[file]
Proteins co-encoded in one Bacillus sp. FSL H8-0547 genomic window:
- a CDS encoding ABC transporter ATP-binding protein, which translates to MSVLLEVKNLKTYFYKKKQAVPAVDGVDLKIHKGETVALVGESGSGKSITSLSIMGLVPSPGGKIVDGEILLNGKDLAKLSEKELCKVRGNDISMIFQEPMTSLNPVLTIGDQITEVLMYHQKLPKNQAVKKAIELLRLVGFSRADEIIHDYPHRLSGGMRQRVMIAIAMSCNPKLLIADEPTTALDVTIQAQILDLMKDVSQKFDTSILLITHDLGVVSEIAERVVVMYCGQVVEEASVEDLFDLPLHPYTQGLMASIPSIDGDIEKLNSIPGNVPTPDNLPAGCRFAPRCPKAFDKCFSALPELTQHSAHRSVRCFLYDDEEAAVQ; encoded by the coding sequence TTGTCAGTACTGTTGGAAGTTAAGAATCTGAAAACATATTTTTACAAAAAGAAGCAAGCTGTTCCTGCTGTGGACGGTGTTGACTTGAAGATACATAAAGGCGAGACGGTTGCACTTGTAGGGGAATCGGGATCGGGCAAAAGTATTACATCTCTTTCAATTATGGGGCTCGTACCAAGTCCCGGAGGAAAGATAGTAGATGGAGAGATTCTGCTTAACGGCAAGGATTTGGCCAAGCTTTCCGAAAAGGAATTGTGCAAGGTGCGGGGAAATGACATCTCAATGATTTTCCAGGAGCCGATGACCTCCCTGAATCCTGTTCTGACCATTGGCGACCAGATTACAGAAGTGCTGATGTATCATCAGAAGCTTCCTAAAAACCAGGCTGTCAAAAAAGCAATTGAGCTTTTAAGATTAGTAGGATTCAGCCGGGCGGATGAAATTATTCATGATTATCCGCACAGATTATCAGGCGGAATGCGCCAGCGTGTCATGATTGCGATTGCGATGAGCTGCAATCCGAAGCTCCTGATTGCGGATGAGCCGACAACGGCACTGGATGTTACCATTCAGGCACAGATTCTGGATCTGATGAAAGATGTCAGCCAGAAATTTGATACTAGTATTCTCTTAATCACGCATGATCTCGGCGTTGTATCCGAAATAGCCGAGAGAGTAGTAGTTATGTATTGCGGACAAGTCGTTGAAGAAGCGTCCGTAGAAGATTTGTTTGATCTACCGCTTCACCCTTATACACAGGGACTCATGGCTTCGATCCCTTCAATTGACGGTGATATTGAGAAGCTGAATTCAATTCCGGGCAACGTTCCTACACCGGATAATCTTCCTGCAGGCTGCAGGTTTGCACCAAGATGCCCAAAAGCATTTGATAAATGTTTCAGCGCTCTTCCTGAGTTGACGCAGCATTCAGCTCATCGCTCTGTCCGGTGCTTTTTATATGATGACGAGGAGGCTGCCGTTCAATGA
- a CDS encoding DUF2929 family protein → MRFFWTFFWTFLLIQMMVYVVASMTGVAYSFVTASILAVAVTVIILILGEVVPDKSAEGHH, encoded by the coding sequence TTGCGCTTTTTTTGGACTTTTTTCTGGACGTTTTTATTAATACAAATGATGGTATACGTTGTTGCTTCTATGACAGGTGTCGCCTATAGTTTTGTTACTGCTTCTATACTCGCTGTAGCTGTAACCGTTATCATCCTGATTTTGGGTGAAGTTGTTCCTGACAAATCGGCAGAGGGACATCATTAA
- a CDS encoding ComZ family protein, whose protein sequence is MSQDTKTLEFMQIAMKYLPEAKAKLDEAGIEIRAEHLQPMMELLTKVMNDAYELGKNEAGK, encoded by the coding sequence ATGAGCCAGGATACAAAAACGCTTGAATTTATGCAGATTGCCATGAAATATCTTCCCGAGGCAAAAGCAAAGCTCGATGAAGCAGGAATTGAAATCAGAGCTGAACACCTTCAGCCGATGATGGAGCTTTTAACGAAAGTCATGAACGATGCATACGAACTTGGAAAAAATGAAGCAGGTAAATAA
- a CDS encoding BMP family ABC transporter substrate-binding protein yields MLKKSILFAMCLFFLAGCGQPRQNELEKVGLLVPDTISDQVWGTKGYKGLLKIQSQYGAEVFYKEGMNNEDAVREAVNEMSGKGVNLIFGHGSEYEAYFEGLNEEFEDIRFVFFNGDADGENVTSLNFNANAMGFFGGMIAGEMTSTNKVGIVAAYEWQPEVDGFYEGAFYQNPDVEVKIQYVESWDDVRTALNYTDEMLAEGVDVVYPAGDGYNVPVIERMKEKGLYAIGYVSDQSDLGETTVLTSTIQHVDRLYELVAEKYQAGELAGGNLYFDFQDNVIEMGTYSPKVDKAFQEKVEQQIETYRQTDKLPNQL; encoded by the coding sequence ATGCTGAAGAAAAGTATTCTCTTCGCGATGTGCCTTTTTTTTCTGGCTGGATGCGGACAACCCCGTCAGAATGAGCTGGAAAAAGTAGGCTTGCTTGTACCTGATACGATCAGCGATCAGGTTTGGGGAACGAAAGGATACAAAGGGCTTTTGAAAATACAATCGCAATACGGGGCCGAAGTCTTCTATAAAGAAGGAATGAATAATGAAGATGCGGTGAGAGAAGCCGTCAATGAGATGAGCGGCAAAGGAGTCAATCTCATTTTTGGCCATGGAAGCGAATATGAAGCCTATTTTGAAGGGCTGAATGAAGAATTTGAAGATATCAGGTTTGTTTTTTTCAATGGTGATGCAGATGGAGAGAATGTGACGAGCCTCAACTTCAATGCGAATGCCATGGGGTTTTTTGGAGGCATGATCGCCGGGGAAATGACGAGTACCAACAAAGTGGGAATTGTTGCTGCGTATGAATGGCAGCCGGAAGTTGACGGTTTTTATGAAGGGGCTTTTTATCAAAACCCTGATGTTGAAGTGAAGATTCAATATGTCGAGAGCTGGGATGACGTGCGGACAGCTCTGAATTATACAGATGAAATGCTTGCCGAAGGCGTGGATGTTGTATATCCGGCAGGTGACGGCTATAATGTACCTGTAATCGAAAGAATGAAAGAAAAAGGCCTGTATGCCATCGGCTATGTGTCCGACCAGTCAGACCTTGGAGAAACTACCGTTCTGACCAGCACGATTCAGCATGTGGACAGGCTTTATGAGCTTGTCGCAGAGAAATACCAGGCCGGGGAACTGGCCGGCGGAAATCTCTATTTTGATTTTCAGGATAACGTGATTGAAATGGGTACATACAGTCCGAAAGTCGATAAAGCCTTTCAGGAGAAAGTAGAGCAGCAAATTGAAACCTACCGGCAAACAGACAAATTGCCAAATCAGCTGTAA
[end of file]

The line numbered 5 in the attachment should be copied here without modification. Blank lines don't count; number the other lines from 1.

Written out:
- a CDS encoding BMP family ABC transporter substrate-binding protein yields MLKKSILFAMCLFFLAGCGQPRQNELEKVGLLVPDTISDQVWGTKGYKGLLKIQSQYGAEVFYKEGMNNEDAVREAVNEMSGKGVNLIFGHGSEYEAYFEGLNEEFEDIRFVFFNGDADGENVTSLNFNANAMGFFGGMIAGEMTSTNKVGIVAAYEWQPEVDGFYEGAFYQNPDVEVKIQYVESWDDVRTALNYTDEMLAEGVDVVYPAGDGYNVPVIERMKEKGLYAIGYVSDQSDLGETTVLTSTIQHVDRLYELVAEKYQAGELAGGNLYFDFQDNVIEMGTYSPKVDKAFQEKVEQQIETYRQTDKLPNQL; encoded by the coding sequence ATGCTGAAGAAAAGTATTCTCTTCGCGATGTGCCTTTTTTTTCTGGCTGGATGCGGACAACCCCGTCAGAATGAGCTGGAAAAAGTAGGCTTGCTTGTACCTGATACGATCAGCGATCAGGTTTGGGGAACGAAAGGATACAAAGGGCTTTTGAAAATACAATCGCAATACGGGGCCGAAGTCTTCTATAAAGAAGGAATGAATAATGAAGATGCGGTGAGAGAAGCCGTCAATGAGATGAGCGGCAAAGGAGTCAATCTCATTTTTGGCCATGGAAGCGAATATGAAGCCTATTTTGAAGGGCTGAATGAAGAATTTGAAGATATCAGGTTTGTTTTTTTCAATGGTGATGCAGATGGAGAGAATGTGACGAGCCTCAACTTCAATGCGAATGCCATGGGGTTTTTTGGAGGCATGATCGCCGGGGAAATGACGAGTACCAACAAAGTGGGAATTGTTGCTGCGTATGAATGGCAGCCGGAAGTTGACGGTTTTTATGAAGGGGCTTTTTATCAAAACCCTGATGTTGAAGTGAAGATTCAATATGTCGAGAGCTGGGATGACGTGCGGACAGCTCTGAATTATACAGATGAAATGCTTGCCGAAGGCGTGGATGTTGTATATCCGGCAGGTGACGGCTATAATGTACCTGTAATCGAAAGAATGAAAGAAAAAGGCCTGTATGCCATCGGCTATGTGTCCGACCAGTCAGACCTTGGAGAAACTACCGTTCTGACCAGCACGATTCAGCATGTGGACAGGCTTTATGAGCTTGTCGCAGAGAAATACCAGGCCGGGGAACTGGCCGGCGGAAATCTCTATTTTGATTTTCAGGATAACGTGATTGAAATGGGTACATACAGTCCGAAAGTCGATAAAGCCTTTCAGGAGAAAGTAGAGCAGCAAATTGAAACCTACCGGCAAACAGACAAATTGCCAAATCAGCTGTAA